Post by Contributing Writer, Stacy
Coughing. Sneezing. Runny noses. Tissues. Door handles. Handshakes. Confined spaces.
What can we do in these situations to avoid illness?
Astragalus is thought to be one of the most effective herbs for building the immune system and increasing the body’s resistance to disease.
Also known as Huang Qi, astragalus is native to northeastern China (where it has been used medicinally for centuries).
In contrast to enchinacea, which is best taken at the first sign of a cold, astragalus is an excellent preventative herb and should be taken prior to the onset of illness.
Plane flights, playgroups, and holiday parties are perfect opportunities for astragalus to work its charm.
Astragalus is useful for more than cold and flu prevention and is often used to treat long-term illness or infection such as recurring flu, chronic colds and the Epstein-Barr virus. It is also helpful as a diuretic, digestive aid, and general energy booster.
Because of its ability to increase white blood cell production and enhance the function of T-cells, astragalus is a popular supportive herb during cancer treatment.
How to Take Astragalus
Fresh astragalus is not readily available in most areas of the United States, so purchasing the dried root is usually best. Astragalus is easily found in tincture or capsule form at most health food stores and online.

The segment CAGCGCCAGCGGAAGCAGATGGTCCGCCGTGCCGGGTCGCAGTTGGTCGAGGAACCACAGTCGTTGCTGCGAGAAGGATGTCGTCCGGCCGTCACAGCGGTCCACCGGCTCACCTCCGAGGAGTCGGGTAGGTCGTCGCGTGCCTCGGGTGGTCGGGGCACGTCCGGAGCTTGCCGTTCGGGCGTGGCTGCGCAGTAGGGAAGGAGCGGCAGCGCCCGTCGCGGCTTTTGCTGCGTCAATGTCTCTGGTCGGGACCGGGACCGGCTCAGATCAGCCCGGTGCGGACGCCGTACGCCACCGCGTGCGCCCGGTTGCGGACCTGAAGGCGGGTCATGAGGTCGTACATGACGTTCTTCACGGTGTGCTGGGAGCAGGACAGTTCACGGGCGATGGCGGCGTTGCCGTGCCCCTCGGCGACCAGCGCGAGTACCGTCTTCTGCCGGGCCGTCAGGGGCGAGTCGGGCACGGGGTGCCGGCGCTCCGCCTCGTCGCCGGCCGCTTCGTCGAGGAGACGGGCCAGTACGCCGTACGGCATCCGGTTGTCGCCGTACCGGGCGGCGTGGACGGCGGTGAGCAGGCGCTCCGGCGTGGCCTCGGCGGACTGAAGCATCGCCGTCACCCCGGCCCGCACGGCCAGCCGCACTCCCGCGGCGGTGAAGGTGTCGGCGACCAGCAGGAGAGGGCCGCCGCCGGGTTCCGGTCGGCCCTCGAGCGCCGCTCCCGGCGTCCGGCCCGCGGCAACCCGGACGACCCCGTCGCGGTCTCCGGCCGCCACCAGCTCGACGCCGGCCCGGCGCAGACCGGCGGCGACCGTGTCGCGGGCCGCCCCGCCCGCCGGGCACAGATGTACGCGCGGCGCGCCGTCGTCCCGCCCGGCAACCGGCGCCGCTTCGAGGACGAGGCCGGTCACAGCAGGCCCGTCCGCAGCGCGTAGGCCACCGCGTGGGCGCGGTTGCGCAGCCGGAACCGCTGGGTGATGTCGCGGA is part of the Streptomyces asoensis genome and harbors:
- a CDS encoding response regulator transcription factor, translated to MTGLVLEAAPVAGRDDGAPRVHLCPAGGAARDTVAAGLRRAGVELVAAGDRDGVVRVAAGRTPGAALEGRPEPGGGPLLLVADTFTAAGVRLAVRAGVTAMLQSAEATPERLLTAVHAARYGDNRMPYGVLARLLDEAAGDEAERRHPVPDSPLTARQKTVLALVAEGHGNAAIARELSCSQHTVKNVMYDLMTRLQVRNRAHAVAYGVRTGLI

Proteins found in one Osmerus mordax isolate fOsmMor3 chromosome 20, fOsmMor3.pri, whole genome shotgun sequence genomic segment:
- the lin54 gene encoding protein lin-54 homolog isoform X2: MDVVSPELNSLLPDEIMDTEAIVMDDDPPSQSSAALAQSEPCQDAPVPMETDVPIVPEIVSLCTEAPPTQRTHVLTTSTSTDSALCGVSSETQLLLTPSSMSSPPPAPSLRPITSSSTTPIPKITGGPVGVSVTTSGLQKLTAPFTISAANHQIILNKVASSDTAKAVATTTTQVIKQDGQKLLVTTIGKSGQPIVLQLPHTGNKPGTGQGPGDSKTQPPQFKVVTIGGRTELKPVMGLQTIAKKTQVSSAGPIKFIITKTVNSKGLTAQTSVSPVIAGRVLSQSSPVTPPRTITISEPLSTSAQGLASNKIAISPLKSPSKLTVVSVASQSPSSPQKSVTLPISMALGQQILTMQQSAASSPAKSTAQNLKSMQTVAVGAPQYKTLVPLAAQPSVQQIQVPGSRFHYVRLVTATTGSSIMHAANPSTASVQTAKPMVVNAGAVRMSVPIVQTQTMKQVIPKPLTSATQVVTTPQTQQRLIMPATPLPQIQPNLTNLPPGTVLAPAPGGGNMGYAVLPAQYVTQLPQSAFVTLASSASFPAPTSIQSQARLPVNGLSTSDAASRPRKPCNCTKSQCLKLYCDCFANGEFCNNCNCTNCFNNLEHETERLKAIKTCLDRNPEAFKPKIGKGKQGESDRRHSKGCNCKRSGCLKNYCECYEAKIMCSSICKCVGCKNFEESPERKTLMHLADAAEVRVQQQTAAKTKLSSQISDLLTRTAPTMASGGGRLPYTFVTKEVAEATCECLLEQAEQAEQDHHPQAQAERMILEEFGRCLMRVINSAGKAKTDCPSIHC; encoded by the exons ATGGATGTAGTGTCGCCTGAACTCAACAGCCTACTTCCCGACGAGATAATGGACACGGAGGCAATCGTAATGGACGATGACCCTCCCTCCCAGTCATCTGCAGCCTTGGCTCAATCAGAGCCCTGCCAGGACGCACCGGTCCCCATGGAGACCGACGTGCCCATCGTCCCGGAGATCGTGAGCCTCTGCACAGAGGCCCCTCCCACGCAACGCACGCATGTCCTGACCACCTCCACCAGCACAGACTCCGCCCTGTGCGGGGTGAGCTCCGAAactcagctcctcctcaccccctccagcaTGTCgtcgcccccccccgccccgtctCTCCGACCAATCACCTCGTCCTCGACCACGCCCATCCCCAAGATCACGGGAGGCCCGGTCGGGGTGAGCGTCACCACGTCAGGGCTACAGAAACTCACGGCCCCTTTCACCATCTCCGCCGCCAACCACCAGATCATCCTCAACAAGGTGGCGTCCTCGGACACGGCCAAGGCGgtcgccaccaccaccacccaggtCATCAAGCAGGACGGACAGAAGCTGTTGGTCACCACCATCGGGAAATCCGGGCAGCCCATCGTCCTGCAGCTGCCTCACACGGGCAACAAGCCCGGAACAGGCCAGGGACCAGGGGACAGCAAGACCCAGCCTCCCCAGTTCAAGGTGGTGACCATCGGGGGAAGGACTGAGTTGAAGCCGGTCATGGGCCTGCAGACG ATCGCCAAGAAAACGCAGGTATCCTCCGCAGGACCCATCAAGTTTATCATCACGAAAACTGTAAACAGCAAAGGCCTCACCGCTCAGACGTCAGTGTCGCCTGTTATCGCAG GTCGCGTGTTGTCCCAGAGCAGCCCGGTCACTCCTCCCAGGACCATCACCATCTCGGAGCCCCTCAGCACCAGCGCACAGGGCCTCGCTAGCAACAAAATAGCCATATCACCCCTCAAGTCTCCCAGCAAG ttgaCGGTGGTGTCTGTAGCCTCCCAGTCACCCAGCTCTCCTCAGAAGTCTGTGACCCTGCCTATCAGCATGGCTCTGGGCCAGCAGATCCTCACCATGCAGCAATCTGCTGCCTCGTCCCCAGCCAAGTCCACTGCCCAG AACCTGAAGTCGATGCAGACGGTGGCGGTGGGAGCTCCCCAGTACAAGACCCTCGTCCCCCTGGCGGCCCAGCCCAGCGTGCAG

Dried astragalus root often comes in long sticks that resemble tongue depressors.
There are a number of effective ways to administer astragalus:
Tea – Simmer approximately four sticks of dried astragalus root in two cups of water for about 30 minutes. Strain and drink one cup, three times a day.
Soup – Add four or five sticks of dried root to a pot of soup and simmer for a few hours.
Capsule – General suggested dosage is usually one capsule, two to four times a day, depending on the amount of astragalus per capsule.
Tincture – For Adults – Usually 15-30 drops, three times a day.
For kids – Give a few drops of liquid glycerin astragalus extract in a glass of water or juice. Herbs for Kids makes a good astragalus tincture. General dosage is about ½ to 1 teaspoon, two or three times a day. Please check your particular brand for dosage instructions.
When to Avoid Astragalus
Astragalus is considered to safe for most people and most situations.
There is some debate as to its use for children experiencing fevers, but there is no definitive proof for avoiding it.
As always, please use caution when trying new herbs. Do you own research and consult a doctor or herbalist if necessary. The above is for informational purposes only and is a result of my own research.
Have you used astragalus? If so, how?
Stacy is wife to a preacher and mom to three busy children. She strives to live a healthy, happy life with God at the helm. Stacy writes about finding peace and joy at home, on her blog: Delighting in the Days.